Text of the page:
Mental Health and Homelessness

Mental Health and Homelessness

In April, MHCT caught up with one of Bethlehem House’s Senior Case Managers, Jeff. MHCT hopes to speak to a variety of the people who contribute to improving the mental health of all Tasmanians. This month they wanted to focus on one of the biggest issues affecting our state right now: Housing.

Jeff has worked at Bethlehem House for 4 years and he loves it. Jeff, like many social care sector workers, has a wealth of life-experience to bring to his role, having previously managed large teams in the disability sector and been a successful businessman. Jeff said that he loves coming to work knowing he is helping men to feel safe and catch their breath whilst they work out what to do next with their lives.

When asked what the best part of his job was, Jeff said it was knowing that they had a real opportunity to improve men’s lives

“when men stay with us, it means they are pretty vulnerable, so to be able to offer a bed, a meal and some support, every day, that’s a good feeling that you can’t really get in many other jobs”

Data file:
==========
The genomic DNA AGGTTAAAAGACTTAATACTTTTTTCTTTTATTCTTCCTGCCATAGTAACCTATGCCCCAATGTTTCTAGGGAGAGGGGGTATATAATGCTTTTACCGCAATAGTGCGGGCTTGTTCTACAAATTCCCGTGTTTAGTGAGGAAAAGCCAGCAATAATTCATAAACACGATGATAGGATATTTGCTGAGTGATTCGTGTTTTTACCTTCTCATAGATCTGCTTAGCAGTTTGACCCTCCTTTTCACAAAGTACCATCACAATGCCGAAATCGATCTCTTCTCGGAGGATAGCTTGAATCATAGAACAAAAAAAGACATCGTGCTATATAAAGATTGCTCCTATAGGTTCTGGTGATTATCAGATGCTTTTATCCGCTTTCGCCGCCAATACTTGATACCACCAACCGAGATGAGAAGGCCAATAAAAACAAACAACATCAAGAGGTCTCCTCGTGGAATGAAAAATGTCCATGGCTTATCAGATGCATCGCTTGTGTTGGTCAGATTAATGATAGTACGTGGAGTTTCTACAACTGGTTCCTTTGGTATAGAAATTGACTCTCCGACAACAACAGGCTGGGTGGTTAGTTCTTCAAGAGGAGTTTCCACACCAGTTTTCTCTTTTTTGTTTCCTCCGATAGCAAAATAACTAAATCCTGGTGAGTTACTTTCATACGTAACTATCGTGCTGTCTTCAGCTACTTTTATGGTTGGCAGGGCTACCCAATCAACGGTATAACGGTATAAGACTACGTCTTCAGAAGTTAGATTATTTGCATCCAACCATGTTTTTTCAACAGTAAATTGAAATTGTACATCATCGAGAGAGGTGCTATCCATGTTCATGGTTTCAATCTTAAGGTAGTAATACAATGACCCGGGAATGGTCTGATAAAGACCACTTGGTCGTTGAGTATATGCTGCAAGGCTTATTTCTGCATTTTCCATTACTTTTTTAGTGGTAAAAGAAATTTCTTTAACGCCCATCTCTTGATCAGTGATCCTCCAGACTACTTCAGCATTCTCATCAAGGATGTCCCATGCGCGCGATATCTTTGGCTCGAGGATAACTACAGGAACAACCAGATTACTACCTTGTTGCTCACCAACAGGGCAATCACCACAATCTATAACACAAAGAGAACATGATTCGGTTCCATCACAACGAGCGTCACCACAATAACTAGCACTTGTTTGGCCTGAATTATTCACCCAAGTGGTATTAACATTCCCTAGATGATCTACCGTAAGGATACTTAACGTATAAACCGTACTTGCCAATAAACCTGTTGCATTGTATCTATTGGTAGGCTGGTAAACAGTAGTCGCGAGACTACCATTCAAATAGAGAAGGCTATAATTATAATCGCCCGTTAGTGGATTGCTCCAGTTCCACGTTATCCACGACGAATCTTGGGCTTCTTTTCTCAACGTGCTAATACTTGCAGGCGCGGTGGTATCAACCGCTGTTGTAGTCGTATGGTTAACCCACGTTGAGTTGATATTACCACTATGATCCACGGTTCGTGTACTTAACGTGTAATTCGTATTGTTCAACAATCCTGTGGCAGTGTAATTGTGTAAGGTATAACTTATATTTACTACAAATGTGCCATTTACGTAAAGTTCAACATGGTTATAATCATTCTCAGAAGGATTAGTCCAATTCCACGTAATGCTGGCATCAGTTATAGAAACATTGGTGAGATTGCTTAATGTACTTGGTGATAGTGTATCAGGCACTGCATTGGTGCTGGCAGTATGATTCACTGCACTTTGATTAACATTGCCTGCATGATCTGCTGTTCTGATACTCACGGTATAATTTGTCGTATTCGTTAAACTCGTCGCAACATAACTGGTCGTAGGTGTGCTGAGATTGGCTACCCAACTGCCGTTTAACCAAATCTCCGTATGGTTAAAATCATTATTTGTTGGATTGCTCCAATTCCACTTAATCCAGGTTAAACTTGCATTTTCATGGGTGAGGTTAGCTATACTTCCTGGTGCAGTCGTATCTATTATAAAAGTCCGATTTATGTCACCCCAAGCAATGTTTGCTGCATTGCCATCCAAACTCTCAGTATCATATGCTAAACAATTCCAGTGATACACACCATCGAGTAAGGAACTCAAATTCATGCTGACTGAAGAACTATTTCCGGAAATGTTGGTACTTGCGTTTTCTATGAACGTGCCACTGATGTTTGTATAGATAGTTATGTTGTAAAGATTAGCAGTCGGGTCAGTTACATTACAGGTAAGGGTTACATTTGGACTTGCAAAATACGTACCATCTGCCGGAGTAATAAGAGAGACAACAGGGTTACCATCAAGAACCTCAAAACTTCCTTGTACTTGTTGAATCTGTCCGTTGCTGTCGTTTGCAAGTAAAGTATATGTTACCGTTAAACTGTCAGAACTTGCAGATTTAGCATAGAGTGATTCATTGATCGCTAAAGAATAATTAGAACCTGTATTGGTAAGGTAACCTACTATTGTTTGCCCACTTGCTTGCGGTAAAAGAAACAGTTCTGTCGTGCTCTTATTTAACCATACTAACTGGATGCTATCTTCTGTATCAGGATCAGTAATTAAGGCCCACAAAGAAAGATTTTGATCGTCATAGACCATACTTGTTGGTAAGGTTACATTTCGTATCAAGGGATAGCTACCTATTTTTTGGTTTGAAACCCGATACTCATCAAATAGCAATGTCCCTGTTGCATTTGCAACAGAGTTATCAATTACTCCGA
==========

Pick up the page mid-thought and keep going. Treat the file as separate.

Jeff wanted to point out that there was a much higher correlation between mental health and homelessness than people may think.

“I’d say at least 70% of the guys here are experiencing some sort of mental health issue”.

Like all good workers in the sector, Jeff has a self-care plan; which consists of regular debriefs and self-reflection but also forward planning. Jeff strikes me as a very pragmatic thinker. He mentioned that part of his self-care plan was to always have strategies for how he could manage the variety of situations that the shelter could be presented with

“There’s always something you can do to  help someone , its important to have strategies in place for when difficult situations arise.”

Considering MHCT current campaign ‘Moving towards a mentally healthy Tasmania’  Jeff said that better access to step up step down supported housing facilities where by men could transition from hospital, to a semi supported arrangement is what is needed.

“Some get offered houses but they may not be ready to live independently so we see that housing arrangement fall over because other more supported options aren’t available”

Mental Health Council of Tasmania feels privileged to be in a position that advocates for the needs of services such as Bethlehem house who work around the clock, holding hope for some of Tasmania’s most vulnerable individuals.

If you would like to get behind a national campaign to improve our housing system, click here.

Article by Brittany Szlezak
Mental Health Council of Tasmania